Complying with SEC, NFA FINRA Cyber Security Standards
Both the SEC, NFA and FINRA have indicated that they will put heavy emphasis on cyber security enforcement throughout 2018. While FINRA is explicit – among other things, it publishes a cyber security checklist and a detailed report on best practices – the SEC’s guidance is far more general. This causes some confusion among affected companies regarding how to develop controls and internal policies in line with SEC, NFA FINRA cyber security standards.
Owing to different data environments, risks, and vulnerabilities, the precise details of SEC, NFA FINRA cyber security compliance will vary at every enterprise, but there are a few general best practices that all organizations should adhere to:
Use an Integrated Risk Management Approach to Policymaking
FINRA mentions in its Report on Cybersecurity Practices that “A sound governance framework with strong leadership is essential,” and the SEC, NFA focuses on “governance and risk assessment” during its cyber security audits. Organizations should develop their SEC, NFA FINRA cyber security policies using an integrated risk management approach. IRM eliminates silos and fosters a top-down, data-centric, and risk management-based culture throughout the organization.
Have Clear, Consistent Security Policies
In its latest risk alert, the SEC, NFA reported that nearly all of the firms it audited had written cyber security policies. However, most of them had issues, such as contradictory and/or vague policies and policies that were not being uniformly enforced. Security policies and protocols must be clear, consistent, and make sense in light of the organization’s data environment and individual vulnerabilities and risks.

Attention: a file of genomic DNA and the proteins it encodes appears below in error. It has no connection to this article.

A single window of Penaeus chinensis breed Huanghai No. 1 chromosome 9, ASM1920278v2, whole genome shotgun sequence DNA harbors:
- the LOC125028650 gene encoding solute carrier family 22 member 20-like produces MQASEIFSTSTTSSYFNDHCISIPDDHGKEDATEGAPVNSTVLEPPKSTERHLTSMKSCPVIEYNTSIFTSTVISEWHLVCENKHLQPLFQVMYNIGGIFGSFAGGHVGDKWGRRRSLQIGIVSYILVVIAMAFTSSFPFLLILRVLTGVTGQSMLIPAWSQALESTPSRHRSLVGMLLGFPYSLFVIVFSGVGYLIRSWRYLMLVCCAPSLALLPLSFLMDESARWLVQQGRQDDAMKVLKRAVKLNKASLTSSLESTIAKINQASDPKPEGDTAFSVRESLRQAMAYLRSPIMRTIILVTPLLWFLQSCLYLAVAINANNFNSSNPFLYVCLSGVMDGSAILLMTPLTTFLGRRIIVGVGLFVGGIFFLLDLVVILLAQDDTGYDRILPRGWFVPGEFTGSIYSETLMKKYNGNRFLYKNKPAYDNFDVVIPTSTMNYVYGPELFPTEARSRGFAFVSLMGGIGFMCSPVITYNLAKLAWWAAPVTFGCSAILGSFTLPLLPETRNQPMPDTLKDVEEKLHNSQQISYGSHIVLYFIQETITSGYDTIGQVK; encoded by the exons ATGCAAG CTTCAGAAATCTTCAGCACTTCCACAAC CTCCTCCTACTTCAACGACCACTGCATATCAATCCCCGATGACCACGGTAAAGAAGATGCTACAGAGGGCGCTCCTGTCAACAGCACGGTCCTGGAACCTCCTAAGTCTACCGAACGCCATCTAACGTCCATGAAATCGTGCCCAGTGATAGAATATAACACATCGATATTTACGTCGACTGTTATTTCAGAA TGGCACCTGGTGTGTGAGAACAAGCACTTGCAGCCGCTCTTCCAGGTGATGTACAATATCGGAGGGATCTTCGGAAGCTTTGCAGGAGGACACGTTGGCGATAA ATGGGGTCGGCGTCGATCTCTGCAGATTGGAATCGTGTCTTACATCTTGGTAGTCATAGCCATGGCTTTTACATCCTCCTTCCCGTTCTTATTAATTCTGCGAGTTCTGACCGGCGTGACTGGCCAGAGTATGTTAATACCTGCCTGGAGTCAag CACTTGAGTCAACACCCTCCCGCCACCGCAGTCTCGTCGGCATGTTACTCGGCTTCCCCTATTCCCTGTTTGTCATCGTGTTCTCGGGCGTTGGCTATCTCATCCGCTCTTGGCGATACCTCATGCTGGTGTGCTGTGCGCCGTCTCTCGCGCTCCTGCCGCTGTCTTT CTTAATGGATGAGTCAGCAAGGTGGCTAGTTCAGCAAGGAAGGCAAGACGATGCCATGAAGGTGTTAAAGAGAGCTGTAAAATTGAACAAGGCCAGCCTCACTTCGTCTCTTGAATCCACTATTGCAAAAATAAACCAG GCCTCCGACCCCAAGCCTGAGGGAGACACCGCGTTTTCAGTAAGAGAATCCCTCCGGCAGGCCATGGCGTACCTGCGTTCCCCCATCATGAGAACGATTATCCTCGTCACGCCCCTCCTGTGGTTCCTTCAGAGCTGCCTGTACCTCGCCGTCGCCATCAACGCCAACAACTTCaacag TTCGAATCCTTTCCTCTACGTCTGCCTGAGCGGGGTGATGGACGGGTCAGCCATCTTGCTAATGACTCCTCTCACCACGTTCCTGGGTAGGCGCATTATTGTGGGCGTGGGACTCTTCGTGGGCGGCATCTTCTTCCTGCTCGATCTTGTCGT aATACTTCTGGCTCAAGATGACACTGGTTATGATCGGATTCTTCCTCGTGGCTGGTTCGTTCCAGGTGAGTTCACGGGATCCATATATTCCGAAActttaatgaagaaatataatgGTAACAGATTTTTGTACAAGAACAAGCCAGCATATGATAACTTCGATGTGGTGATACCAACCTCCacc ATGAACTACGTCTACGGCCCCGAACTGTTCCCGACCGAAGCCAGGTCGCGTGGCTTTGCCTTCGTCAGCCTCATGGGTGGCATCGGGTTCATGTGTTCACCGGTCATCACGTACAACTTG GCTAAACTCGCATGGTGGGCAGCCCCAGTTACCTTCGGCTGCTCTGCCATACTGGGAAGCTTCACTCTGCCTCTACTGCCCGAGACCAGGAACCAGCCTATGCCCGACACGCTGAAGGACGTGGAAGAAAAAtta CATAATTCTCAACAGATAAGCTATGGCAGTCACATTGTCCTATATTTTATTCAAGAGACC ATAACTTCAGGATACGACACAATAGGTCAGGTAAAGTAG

Conduct Regular Risk Assessments
FINRA considers risk assessments to be “foundational tools” in firms’ cyber security arsenals. Because the threat environment is continually changing, organizations must perform risk assessments on a regular basis to ensure that their technical controls and SEC, NFA FINRA cyber security policies and procedures are up to date.
Conduct Regular Employee Security Training
An organization’s biggest security vulnerability is its own people; most of the time, hackers break into systems not through brute force attacks but social engineering schemes such as phishing emails. For this reason, both the SEC, NFA and FINRA emphasize the importance of well-trained employees to preventing cyber attacks. Cyber security awareness training should be conducted on a regular and ongoing basis.
Make Sure Your Business Associates Are Secure
Over 60% of enterprise data breaches are traced back to third-party vendors of larger organizations, and SEC, NFA FINRA cyber security standards do not allow companies to pass the buck if one of their business associates is breached. FINRA’s report specifically instructs organizations to “manage cybersecurity risk exposures” by “exercising strong due diligence across the lifecycle of their vendor relationships,” and the SEC, NFA looks at “vendor management” during security audits.
The cyber security experts at Continuum GRC have deep knowledge of the cyber security field, are continually monitoring the latest information security threats, and are committed to protecting your organization from security breaches. Continuum GRC offers full-service and in-house risk assessment and risk management subscriptions, and we help companies all around the world sustain proactive cyber security programs.
Continuum GRC is proactive cyber security®. Call 1-888-896-6207 to discuss your organization’s cyber security needs and find out how we can help your organization protect its systems and ensure compliance.